How Relevant Is Geography?

For about a week now, I’ve made sure to alert the Twitterati that we’re on the hunt for Social Media savvy PR pros for our Boston & SF offices.



Posted on: September 21, 2007 at 9:15 am By Todd Defren
13 Responses to “How Relevant Is Geography?”

 

Comments
  • Jen White says:

    Todd,

    A little late to the post here, but my .02, for whatever it’s worth…

    I was very fortunate to have been allowed to work from my home (at that time in Chicago)–as I prepared to move. While my work product was fine and I flew in a few times during the interim, I can say without hesitation that I felt more a part of the team and learned more about my coworkers within 2 weeks of being “on location” than I had during the 2 and a half months that I’d worked remotely. In the social media space things move rapidly, and we learn from one another every day, through informal chats that I wasn’t a part of when I was working from a home office.

    If these employees are going to be part of a team, it’s hard to see how that gets fostered without the “normal” day-to-day interaction that allows for social bonds to form. I also feel that a bond needs to form with the company, and again that’s difficult from a distance.

    I think it depends heavily on the position, the person/people being hired, and what your core values are as a company.

    Best of luck to you!

    Jen

  • Todd Defren says:

    Thank you, all, for your great comments and ideas. Kinda feels like a 50/50 split on this one.

    The reality is probably that remote FTE situations *can* work … sometimes. My guess is that the role needs to be carefully defined and managed on both sides.

    p.s. to Dharmesh – getting current staff to be ever more savvy is a continual work in progress, but, the greater challenge for SHIFT is getting MORE employees in the door to start with, to keep pace with biz oppties.

  • Another option would be to take the folks you *do* have access to (that are either on the team or are local candidates) and help make them social media savvy.

    I think the same things that make someone good at offline social media (PR 1.0) would likely make them good at the newer stuff.

    It may just be a matter of encouraging those on the team to participate — or incenting them to do so.

  • Todd,

    I think for a lot of jobs, working remotely makes a lot of sense, but as you say, the agency world is full of impromptu meetings and idea exchanges, and it would be hard to have a creative or planning person remotely.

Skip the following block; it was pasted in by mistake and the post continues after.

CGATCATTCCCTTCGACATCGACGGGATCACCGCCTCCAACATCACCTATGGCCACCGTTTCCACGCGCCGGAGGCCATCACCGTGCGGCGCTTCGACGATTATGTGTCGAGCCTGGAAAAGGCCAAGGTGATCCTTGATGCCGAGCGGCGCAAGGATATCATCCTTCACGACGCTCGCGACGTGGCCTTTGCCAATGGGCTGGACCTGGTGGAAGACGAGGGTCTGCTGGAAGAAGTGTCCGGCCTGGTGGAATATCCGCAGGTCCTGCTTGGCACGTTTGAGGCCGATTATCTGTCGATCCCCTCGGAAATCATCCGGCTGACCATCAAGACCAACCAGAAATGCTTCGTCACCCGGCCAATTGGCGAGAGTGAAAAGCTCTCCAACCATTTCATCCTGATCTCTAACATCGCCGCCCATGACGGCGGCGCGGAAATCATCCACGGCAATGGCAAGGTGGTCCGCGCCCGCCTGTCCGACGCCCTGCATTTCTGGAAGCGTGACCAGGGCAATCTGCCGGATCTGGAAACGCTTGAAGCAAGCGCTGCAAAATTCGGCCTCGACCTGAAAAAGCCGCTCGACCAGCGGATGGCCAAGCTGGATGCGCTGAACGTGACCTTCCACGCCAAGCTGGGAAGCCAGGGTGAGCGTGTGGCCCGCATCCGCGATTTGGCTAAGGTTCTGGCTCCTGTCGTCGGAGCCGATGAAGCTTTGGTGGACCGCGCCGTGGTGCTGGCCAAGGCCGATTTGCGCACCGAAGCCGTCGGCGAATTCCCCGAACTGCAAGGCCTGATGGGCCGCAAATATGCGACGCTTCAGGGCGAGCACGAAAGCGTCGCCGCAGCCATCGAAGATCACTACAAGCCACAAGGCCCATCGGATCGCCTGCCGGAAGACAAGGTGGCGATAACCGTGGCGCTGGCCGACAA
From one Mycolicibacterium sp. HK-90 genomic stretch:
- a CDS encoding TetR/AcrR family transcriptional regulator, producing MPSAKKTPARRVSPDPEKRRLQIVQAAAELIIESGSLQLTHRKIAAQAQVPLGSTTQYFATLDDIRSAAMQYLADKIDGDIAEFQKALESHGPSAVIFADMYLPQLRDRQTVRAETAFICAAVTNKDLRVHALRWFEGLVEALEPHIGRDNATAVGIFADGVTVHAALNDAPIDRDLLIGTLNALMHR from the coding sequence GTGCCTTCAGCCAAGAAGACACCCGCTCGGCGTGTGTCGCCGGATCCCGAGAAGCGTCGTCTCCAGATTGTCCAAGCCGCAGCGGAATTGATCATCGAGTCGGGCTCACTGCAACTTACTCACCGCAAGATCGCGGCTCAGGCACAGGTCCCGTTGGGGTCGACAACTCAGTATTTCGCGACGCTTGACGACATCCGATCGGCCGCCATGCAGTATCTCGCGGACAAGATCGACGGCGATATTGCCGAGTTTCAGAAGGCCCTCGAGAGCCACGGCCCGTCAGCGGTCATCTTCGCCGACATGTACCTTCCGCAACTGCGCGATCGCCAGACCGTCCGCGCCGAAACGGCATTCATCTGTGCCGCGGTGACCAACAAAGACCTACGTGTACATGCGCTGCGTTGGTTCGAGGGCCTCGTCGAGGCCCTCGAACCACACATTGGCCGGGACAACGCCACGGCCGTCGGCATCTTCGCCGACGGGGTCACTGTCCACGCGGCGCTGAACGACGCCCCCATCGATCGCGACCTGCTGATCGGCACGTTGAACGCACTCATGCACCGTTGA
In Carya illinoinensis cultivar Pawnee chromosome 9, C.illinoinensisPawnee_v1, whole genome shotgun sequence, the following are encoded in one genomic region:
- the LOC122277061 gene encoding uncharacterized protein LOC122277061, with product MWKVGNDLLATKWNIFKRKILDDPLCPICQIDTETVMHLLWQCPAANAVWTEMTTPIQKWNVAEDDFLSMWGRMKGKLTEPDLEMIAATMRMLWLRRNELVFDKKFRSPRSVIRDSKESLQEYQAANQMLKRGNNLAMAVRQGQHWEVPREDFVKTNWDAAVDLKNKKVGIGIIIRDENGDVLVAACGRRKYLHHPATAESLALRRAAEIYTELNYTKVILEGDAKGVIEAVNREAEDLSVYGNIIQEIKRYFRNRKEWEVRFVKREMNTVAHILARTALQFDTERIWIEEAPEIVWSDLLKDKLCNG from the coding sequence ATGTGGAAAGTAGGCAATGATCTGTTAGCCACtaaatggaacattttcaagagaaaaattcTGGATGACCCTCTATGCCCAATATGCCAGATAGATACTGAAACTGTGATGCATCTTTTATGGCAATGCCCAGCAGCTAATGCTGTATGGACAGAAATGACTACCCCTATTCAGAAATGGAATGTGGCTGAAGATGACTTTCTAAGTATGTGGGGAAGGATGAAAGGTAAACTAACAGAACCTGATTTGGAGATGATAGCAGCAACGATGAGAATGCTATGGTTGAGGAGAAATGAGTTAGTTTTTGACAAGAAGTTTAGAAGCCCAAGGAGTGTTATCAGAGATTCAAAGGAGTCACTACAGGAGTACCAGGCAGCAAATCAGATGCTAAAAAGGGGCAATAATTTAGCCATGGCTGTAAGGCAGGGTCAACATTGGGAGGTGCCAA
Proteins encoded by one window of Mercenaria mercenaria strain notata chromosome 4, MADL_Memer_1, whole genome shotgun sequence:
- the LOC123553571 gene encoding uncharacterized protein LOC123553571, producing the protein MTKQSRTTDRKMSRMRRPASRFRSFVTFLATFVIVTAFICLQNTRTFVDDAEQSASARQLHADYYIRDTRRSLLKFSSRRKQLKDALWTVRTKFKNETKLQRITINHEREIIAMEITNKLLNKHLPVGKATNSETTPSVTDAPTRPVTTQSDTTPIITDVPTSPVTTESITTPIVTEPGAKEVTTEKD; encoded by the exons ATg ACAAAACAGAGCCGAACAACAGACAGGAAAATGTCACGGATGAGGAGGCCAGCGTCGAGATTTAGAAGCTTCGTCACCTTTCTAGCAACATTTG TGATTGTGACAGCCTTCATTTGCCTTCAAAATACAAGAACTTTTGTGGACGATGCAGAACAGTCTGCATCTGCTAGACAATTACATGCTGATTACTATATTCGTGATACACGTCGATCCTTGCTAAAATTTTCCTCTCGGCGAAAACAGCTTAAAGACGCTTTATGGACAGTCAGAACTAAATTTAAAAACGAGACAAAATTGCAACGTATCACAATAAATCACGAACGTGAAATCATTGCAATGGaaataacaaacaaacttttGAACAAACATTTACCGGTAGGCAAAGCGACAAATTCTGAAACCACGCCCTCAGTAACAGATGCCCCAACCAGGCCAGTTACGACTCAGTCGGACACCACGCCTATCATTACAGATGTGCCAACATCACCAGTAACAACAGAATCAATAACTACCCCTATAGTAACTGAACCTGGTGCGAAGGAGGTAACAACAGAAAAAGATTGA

We have a number of people who work remotely, and they often find themselves left out of the loop, unable to REALLY participate in meetings via conference call, and end up having to fly in quite frequently. From my experience, if you have someone whose job is mainly to research, interface with clients or work on very specific tasks in a bit of silo, working remotely can work with the right person.

    Skypecasts can never replace the energy and ideas that can sometimes come out of sitting around an office and chatting about something unrelated.

  • Mike Spataro says:

    Todd,

    I share your pain, but while at Weber Shandwick we abandoned the idea of forcing ourselves to find people in specific locations and went for best talent no matter where they reside. And that included international markets. What makes it work is a strong management leadership game plan (which I’m sure you can provide)to keep everyone communicating and working together no matter where they’re located. Think of it this way, couldn’t you deliver great client service no matter where you are? Those are the types of people you should try to find. We also made sure that at least once or twice a year we brought the team together for team building. Good luck.

  • Todd:

    What about acquisition? Or opening an office in a different city?

    Personally, I am with you. I think satellite direct hires are hard to maintain. I’m not a big fan of financing and someone’s Four Hour Work Week. Know what I’m saying?

    GL

  • I think you need to look at it from the client’s perspective. Camraderie is definitely important – is it more important than having someone on the team with a specific skill set the client needs? Maybe yes, maybe no. Does the client want to have the whole team sitting in front of her/him on a regular basis? Maybe yes, maybe no.

    I occupy a unique position in my company, and I’m an FTE that lives 500 miles away from Global HQ. My boss sees value in keeping me employed. I could get a job in Kentucky, but none would be as interesting as the one I have. So it works. Since our clients are spread out, where I happen to sit has no impact on them.

    The other question I’d put to you – having off-site FTE’s is a managerial challenge. Do you have the managerial and administrative capacity to make it work? Not everyone does.